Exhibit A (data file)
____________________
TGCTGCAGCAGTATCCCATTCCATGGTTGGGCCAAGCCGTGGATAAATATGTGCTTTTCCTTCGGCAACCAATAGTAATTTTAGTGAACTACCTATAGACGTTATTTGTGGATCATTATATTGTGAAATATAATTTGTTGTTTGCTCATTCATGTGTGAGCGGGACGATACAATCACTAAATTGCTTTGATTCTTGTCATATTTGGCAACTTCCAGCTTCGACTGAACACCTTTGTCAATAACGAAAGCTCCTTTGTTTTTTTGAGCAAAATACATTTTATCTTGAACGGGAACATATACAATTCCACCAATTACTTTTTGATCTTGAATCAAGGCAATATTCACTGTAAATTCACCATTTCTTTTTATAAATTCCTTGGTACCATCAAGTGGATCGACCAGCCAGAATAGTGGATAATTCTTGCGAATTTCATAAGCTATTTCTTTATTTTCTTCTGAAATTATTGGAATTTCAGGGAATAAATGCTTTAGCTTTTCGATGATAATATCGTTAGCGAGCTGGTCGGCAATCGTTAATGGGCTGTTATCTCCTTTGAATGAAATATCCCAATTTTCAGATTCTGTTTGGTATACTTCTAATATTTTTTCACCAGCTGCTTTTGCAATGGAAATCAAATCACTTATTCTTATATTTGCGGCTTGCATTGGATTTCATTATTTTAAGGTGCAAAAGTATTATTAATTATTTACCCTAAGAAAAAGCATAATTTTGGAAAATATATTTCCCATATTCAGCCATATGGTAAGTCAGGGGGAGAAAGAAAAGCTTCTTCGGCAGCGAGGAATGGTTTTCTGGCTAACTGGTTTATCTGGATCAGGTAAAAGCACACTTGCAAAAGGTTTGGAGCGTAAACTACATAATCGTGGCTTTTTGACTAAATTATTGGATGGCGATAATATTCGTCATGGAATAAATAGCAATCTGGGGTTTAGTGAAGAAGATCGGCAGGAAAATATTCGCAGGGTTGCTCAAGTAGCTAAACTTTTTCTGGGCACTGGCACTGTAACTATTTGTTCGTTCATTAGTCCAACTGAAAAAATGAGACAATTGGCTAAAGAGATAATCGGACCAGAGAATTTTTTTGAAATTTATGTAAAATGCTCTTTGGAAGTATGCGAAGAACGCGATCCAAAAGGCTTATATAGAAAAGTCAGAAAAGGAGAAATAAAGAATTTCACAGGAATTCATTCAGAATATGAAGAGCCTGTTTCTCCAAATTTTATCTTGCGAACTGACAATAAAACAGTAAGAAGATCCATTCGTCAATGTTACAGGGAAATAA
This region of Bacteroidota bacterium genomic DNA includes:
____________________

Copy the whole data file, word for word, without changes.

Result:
TGCTGCAGCAGTATCCCATTCCATGGTTGGGCCAAGCCGTGGATAAATATGTGCTTTTCCTTCGGCAACCAATAGTAATTTTAGTGAACTACCTATAGACGTTATTTGTGGATCATTATATTGTGAAATATAATTTGTTGTTTGCTCATTCATGTGTGAGCGGGACGATACAATCACTAAATTGCTTTGATTCTTGTCATATTTGGCAACTTCCAGCTTCGACTGAACACCTTTGTCAATAACGAAAGCTCCTTTGTTTTTTTGAGCAAAATACATTTTATCTTGAACGGGAACATATACAATTCCACCAATTACTTTTTGATCTTGAATCAAGGCAATATTCACTGTAAATTCACCATTTCTTTTTATAAATTCCTTGGTACCATCAAGTGGATCGACCAGCCAGAATAGTGGATAATTCTTGCGAATTTCATAAGCTATTTCTTTATTTTCTTCTGAAATTATTGGAATTTCAGGGAATAAATGCTTTAGCTTTTCGATGATAATATCGTTAGCGAGCTGGTCGGCAATCGTTAATGGGCTGTTATCTCCTTTGAATGAAATATCCCAATTTTCAGATTCTGTTTGGTATACTTCTAATATTTTTTCACCAGCTGCTTTTGCAATGGAAATCAAATCACTTATTCTTATATTTGCGGCTTGCATTGGATTTCATTATTTTAAGGTGCAAAAGTATTATTAATTATTTACCCTAAGAAAAAGCATAATTTTGGAAAATATATTTCCCATATTCAGCCATATGGTAAGTCAGGGGGAGAAAGAAAAGCTTCTTCGGCAGCGAGGAATGGTTTTCTGGCTAACTGGTTTATCTGGATCAGGTAAAAGCACACTTGCAAAAGGTTTGGAGCGTAAACTACATAATCGTGGCTTTTTGACTAAATTATTGGATGGCGATAATATTCGTCATGGAATAAATAGCAATCTGGGGTTTAGTGAAGAAGATCGGCAGGAAAATATTCGCAGGGTTGCTCAAGTAGCTAAACTTTTTCTGGGCACTGGCACTGTAACTATTTGTTCGTTCATTAGTCCAACTGAAAAAATGAGACAATTGGCTAAAGAGATAATCGGACCAGAGAATTTTTTTGAAATTTATGTAAAATGCTCTTTGGAAGTATGCGAAGAACGCGATCCAAAAGGCTTATATAGAAAAGTCAGAAAAGGAGAAATAAAGAATTTCACAGGAATTCATTCAGAATATGAAGAGCCTGTTTCTCCAAATTTTATCTTGCGAACTGACAATAAAACAGTAAGAAGATCCATTCGTCAATGTTACAGGGAAATAA
This region of Bacteroidota bacterium genomic DNA includes: